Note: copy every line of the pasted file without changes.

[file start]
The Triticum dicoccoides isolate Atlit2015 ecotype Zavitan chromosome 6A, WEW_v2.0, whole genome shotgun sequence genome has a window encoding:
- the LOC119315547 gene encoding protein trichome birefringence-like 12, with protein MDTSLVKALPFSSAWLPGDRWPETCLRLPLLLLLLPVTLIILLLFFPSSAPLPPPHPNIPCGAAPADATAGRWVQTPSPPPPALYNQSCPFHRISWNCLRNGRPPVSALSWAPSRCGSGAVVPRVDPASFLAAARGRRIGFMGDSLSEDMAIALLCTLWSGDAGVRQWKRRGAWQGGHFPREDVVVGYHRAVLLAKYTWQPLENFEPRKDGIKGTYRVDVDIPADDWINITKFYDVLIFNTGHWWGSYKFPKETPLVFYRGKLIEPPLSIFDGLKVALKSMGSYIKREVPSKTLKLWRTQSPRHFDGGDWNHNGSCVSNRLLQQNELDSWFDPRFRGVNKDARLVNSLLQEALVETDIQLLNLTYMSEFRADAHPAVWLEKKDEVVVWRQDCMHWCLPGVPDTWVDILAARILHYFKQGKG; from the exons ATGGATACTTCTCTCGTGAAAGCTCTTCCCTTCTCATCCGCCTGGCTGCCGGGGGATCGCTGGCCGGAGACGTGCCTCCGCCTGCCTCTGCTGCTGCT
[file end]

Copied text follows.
The Triticum dicoccoides isolate Atlit2015 ecotype Zavitan chromosome 6A, WEW_v2.0, whole genome shotgun sequence genome has a window encoding:
- the LOC119315547 gene encoding protein trichome birefringence-like 12, with protein MDTSLVKALPFSSAWLPGDRWPETCLRLPLLLLLLPVTLIILLLFFPSSAPLPPPHPNIPCGAAPADATAGRWVQTPSPPPPALYNQSCPFHRISWNCLRNGRPPVSALSWAPSRCGSGAVVPRVDPASFLAAARGRRIGFMGDSLSEDMAIALLCTLWSGDAGVRQWKRRGAWQGGHFPREDVVVGYHRAVLLAKYTWQPLENFEPRKDGIKGTYRVDVDIPADDWINITKFYDVLIFNTGHWWGSYKFPKETPLVFYRGKLIEPPLSIFDGLKVALKSMGSYIKREVPSKTLKLWRTQSPRHFDGGDWNHNGSCVSNRLLQQNELDSWFDPRFRGVNKDARLVNSLLQEALVETDIQLLNLTYMSEFRADAHPAVWLEKKDEVVVWRQDCMHWCLPGVPDTWVDILAARILHYFKQGKG; from the exons ATGGATACTTCTCTCGTGAAAGCTCTTCCCTTCTCATCCGCCTGGCTGCCGGGGGATCGCTGGCCGGAGACGTGCCTCCGCCTGCCTCTGCTGCTGCT